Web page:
Lego-builds foster kids’ creativity

By Annie Gentile - ReminderNews
East Windsor - posted Thu., Nov. 7, 2013
Moses has a fine time designing his own truck with Lego bricks. Photos by Annie Gentile.
Moses has a fine time designing his own truck with Lego bricks. Photos by Annie Gentile.

Do your children like to play make-believe? If you asked your son or daughter to design a robot, what would it look like? What features would they put on the car or truck of their dreams? On Sunday, Nov. 3, at the Scout Hall Youth Center on Abbe Road in East Windsor, children of all ages had the opportunity to put their creativity into action at a free Lego-build, with their designs restricted only by the limits of their imaginations.

Held during the colder months, the once-a-month Sunday afternoon Lego-builds are the brainchild of Nancy Masters, treasurer and rental coordinator for the Scout Hall Youth Center. “My whole thought behind this is that children just don’t play enough,” said Masters. She said when she first thought about putting together a creative program, she thought of asking people to donate their old Lego building blocks to get things started. She also contacted the Lego Corporation in Enfield, and to her surprise, a week later a 20,000-piece donation showed up on her doorstep. “They were amazing,” she said.

This year she said she contacted Lego again to see if she might be able to buy some additional specific types of Legos to round out the collection. “They said no, I couldn’t do that, but right after that, another 20,000-piece donation showed up on my doorstep,” said Masters. “I can’t thank them enough.”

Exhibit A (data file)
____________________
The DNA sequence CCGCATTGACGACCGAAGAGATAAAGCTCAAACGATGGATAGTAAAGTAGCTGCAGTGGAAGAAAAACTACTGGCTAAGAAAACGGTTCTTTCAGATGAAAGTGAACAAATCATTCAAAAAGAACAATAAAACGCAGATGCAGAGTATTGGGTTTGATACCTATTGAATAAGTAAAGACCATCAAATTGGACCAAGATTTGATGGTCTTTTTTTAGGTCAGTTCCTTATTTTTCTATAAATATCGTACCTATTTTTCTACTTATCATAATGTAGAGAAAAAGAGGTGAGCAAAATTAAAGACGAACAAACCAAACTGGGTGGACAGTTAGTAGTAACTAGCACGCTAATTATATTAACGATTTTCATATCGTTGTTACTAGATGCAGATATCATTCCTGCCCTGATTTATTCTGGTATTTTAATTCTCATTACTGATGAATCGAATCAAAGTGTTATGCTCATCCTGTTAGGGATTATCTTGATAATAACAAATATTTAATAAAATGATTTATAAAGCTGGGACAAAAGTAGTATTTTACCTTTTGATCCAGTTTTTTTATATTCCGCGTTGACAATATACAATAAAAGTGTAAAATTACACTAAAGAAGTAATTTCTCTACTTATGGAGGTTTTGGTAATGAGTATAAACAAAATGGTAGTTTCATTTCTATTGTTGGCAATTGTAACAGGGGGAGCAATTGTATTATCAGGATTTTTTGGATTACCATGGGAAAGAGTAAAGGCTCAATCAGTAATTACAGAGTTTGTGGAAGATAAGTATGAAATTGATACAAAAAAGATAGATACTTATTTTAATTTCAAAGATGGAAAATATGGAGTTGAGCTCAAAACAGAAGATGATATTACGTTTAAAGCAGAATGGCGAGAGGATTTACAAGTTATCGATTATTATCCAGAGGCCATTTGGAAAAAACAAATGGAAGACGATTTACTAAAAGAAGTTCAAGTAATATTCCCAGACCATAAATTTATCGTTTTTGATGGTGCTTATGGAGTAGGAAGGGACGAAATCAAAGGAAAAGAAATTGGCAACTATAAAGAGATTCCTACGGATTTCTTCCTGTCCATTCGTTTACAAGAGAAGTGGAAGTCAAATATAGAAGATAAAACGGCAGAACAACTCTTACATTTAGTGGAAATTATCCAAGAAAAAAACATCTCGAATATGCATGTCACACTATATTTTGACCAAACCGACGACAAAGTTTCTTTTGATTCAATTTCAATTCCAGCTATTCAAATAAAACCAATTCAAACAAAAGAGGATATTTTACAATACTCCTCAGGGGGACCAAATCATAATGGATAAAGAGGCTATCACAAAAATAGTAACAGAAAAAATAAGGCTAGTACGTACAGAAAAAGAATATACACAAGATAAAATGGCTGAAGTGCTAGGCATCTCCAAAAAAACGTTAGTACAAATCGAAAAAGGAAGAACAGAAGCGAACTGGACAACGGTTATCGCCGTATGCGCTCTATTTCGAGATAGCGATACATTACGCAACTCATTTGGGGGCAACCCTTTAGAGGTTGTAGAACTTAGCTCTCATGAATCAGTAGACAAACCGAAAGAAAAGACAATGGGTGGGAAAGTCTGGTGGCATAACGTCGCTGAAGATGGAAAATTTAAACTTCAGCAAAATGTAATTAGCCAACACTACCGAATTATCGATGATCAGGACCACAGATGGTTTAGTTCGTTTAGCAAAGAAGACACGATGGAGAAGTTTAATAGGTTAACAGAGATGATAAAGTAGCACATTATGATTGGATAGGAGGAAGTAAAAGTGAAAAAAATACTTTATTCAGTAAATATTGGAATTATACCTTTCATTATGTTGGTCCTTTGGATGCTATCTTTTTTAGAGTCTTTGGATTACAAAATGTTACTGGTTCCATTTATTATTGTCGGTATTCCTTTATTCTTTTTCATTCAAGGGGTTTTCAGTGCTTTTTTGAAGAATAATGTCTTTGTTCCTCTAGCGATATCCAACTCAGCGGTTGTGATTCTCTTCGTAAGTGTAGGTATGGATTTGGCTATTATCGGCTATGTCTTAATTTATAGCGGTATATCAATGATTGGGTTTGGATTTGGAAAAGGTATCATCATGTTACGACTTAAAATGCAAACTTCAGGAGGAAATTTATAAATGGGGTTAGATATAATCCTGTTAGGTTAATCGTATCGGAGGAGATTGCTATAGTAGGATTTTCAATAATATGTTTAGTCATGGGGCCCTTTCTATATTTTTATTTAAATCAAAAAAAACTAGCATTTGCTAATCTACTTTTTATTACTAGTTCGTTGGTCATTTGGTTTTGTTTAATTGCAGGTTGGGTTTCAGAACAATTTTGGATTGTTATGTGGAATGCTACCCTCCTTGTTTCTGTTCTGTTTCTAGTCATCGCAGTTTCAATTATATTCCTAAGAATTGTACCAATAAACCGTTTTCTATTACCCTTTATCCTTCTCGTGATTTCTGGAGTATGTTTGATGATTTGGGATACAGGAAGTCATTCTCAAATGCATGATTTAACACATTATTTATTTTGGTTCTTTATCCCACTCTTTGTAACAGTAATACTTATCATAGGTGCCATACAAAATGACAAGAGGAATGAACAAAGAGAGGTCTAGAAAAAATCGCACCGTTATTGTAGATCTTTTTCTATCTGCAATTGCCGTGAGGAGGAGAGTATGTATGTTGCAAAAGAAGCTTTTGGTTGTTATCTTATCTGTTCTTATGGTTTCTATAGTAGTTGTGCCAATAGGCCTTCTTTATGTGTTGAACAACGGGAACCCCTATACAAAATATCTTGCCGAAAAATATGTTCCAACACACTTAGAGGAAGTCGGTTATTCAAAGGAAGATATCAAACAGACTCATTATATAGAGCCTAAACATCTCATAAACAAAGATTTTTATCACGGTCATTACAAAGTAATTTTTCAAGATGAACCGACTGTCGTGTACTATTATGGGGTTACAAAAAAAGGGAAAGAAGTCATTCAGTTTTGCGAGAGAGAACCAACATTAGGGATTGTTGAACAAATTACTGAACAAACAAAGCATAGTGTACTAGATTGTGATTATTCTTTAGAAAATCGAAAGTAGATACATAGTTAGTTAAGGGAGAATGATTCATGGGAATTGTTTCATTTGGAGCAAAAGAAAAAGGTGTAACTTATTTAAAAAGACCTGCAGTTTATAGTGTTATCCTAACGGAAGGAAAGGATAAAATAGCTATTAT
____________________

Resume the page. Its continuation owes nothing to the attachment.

At the Nov. 3 event, there were several work stations. In one area, tables were set up where children could stand and select from tubs of loose Lego building blocks for their creations. A couple of other tables were set aside for assembling kits with specific design instructions. At still a third station, Lego bricks were strewn about on the floor of the stage area in the hall where children could get down on their hands and knees and build from the ground up. With plenty of floor space in between, one little boy entertained himself the entire session scooting a little red Lego car along the floor.

The Scout Hall Youth Center has been open 13 years and as a youth center provides various organized youth groups with free meeting space and inside storage closets, Masters said. The scouts maintain the building at a cost of about $40,000 annually, and they raise funds to cover those costs by renting the 6,000-square-foot building for weddings, parties, shows, summer camps and other events. A church also rents the building as a meeting space on Sunday mornings.

Masters said she sets up the monthly Lego-build sessions from 2 to 4 p.m. so they fit neatly between other Sunday rentals. They follow the Sunday morning church services, but are cleaned up and out of the building before Sunday evening line dances. She counts on help from two high school volunteers who help make the setup and cleanup a breeze.

Upcoming Lego-builds are scheduled from 2 to 4 p.m. on Sunday, Dec. 1 and Jan. 12. Donations of additional Lego bricks are always welcome. For more information, contact Nancy Masters at 860-289-5085.


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